Distance learning

Professor Wing Lam, dean of IT management programmes and director of pedagogy at online university U21Global explains training initiatives with Emirates NBD

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By  Imthishan Giado Published  December 28, 2008

ACN recently caught up with Professor Wing Lam, dean of IT management programmes and director of pedagogy at online university U21Global to discover how the school is working with Emirates NBD to train the latter's management.

What joint training initiatives do U21Global and Emirates NBD have in place?

It's a programme aimed largely at their middle managers. Emirates NBD is one of the most innovative banks in the Middle East in a very competitive industry.

Sometimes when you go to a traditional face to face programme, you end up being taught by local professors who may not necessarily have a global perspective of business. With U21Global, professors come from Singapore, India and the US so that the students have a much more global appreciation from those academics.

One of the things that it has done is to take another look at its talent development strategy. They've identified the Middle managers as one group of people who require broad based management development.

We recently finished the first class of a programme - a certificate in management. It comprises six modules - finance, financial risk, leadership, IT management and strategic management. The programme is roughly seven months in duration.

What's interesting about it is that it's a blended one. What I mean by that is that some of the teaching is done online, some are face to face sessions and some are webinars, so it's a mix of different delivery methodologies.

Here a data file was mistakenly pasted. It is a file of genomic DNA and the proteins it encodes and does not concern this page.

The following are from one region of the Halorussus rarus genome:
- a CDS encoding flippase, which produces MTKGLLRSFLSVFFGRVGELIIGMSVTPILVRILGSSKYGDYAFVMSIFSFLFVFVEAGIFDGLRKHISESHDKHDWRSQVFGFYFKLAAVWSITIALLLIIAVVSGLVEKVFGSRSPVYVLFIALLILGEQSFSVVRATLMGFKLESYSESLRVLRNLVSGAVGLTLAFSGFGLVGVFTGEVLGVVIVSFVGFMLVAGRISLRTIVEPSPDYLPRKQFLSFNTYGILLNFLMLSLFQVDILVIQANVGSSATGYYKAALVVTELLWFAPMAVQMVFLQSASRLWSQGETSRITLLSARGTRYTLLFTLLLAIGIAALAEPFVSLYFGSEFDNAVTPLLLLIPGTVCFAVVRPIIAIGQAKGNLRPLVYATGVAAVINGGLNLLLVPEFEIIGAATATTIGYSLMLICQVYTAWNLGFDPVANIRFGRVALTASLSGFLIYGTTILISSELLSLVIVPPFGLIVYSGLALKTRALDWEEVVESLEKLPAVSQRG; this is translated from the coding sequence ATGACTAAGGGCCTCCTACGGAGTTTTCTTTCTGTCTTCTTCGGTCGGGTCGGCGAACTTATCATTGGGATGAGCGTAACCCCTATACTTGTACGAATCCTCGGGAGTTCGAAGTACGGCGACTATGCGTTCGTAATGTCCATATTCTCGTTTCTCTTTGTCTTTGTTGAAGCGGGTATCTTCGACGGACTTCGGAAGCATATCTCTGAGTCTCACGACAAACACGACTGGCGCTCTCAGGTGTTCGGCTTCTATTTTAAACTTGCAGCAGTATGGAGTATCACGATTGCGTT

There were around 28 participants and they really enjoyed the programme. These people have very busy work schedules as you can imagine so they really like the flexibility in the learning that takes place in this kind of programme.

How do you plan the training around individual chedules?

Most of it is delivered online. What that means is that the students log in as and when they want, not at a particular point of time. What we have is online courseware which is developed by experts in the area.

The second aspect is the online discussion board where you can log in and discuss a particular issue and log out. Then someone can log in later and add their viewpoints to the discussion.

This is what the students actually did. Some of them were logging-in in the morning, some in the afternoon; some even did so after work in the evening. It's very flexible.

We also run what we call "Webinars". These are live one hour sessions run by a professor during which students can ask questions. This is again accessed via the computer.

The students don't physically need to go to a classroom - they can access this wherever they are. Even if they can't access it at that certain point in time, the session is recorded and they can view it later.

How many of these elements are customisable by the enteprise?

The programme for Emirates NBD is highly customised. This is not one of our standard, off-the-shelf programmes. This one actually came about through long discussions with the HR managers at Emirates NBD who also discussed it with the actual business stakeholders within the bank itself.

If you look at the case studies that we use in the programme, they are all about banking institutions. The whole programme is very customised to the specific learning needs that Emirates NBD laid out in their initial list of proposed requirements.

What shortfall in skills does this programme aim to address?

Emirates NBD is still very much a regional bank among its peers in the sense that its core operations are in the Middle East. But if you look at the finance industry, banking in general is  moving towards becoming more global in nature.

If you stay in the same bank in the same region, you won't necessarily develop a global perspective of the industry. One of the key learning outcomes of this particular programme is to give students a much more global appreciation of business.

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